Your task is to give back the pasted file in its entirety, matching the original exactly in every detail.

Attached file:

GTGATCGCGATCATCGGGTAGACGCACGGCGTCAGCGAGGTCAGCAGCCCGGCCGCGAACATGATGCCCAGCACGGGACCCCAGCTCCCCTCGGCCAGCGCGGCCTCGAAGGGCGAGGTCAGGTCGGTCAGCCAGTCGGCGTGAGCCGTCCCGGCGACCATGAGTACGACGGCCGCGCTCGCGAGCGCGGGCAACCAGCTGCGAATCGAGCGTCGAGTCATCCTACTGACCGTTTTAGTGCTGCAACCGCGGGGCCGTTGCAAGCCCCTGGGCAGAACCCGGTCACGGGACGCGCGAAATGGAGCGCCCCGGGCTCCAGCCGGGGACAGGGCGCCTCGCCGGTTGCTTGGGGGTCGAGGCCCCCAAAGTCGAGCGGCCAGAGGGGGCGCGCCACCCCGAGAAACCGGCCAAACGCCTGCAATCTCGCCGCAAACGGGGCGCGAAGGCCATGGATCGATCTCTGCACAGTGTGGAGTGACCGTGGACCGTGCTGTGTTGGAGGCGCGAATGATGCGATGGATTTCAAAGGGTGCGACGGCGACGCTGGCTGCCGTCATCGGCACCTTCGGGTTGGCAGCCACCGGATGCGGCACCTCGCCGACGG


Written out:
GTGATCGCGATCATCGGGTAGACGCACGGCGTCAGCGAGGTCAGCAGCCCGGCCGCGAACATGATGCCCAGCACGGGACCCCAGCTCCCCTCGGCCAGCGCGGCCTCGAAGGGCGAGGTCAGGTCGGTCAGCCAGTCGGCGTGAGCCGTCCCGGCGACCATGAGTACGACGGCCGCGCTCGCGAGCGCGGGCAACCAGCTGCGAATCGAGCGTCGAGTCATCCTACTGACCGTTTTAGTGCTGCAACCGCGGGGCCGTTGCAAGCCCCTGGGCAGAACCCGGTCACGGGACGCGCGAAATGGAGCGCCCCGGGCTCCAGCCGGGGACAGGGCGCCTCGCCGGTTGCTTGGGGGTCGAGGCCCCCAAAGTCGAGCGGCCAGAGGGGGCGCGCCACCCCGAGAAACCGGCCAAACGCCTGCAATCTCGCCGCAAACGGGGCGCGAAGGCCATGGATCGATCTCTGCACAGTGTGGAGTGACCGTGGACCGTGCTGTGTTGGAGGCGCGAATGATGCGATGGATTTCAAAGGGTGCGACGGCGACGCTGGCTGCCGTCATCGGCACCTTCGGGTTGGCAGCCACCGGATGCGGCACCTCGCCGACGG